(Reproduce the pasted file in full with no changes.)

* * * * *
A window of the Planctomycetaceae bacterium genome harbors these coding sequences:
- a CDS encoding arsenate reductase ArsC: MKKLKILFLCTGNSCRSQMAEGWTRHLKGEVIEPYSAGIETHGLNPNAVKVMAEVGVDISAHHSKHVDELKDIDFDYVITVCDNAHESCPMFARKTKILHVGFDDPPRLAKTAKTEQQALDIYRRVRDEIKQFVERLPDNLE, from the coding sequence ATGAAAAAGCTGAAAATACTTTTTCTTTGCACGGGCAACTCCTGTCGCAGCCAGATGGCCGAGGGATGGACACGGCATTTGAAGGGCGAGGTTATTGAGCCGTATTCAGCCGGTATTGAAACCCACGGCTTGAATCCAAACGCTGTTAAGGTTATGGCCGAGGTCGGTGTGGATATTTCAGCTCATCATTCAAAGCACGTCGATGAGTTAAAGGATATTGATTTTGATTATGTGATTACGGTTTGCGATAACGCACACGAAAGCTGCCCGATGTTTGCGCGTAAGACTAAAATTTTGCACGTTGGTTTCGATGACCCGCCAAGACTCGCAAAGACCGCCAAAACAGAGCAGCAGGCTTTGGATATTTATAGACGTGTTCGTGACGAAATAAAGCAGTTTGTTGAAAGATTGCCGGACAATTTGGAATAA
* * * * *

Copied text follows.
A window of the Planctomycetaceae bacterium genome harbors these coding sequences:
- a CDS encoding arsenate reductase ArsC: MKKLKILFLCTGNSCRSQMAEGWTRHLKGEVIEPYSAGIETHGLNPNAVKVMAEVGVDISAHHSKHVDELKDIDFDYVITVCDNAHESCPMFARKTKILHVGFDDPPRLAKTAKTEQQALDIYRRVRDEIKQFVERLPDNLE, from the coding sequence ATGAAAAAGCTGAAAATACTTTTTCTTTGCACGGGCAACTCCTGTCGCAGCCAGATGGCCGAGGGATGGACACGGCATTTGAAGGGCGAGGTTATTGAGCCGTATTCAGCCGGTATTGAAACCCACGGCTTGAATCCAAACGCTGTTAAGGTTATGGCCGAGGTCGGTGTGGATATTTCAGCTCATCATTCAAAGCACGTCGATGAGTTAAAGGATATTGATTTTGATTATGTGATTACGGTTTGCGATAACGCACACGAAAGCTGCCCGATGTTTGCGCGTAAGACTAAAATTTTGCACGTTGGTTTCGATGACCCGCCAAGACTCGCAAAGACCGCCAAAACAGAGCAGCAGGCTTTGGATATTTATAGACGTGTTCGTGACGAAATAAAGCAGTTTGTTGAAAGATTGCCGGACAATTTGGAATAA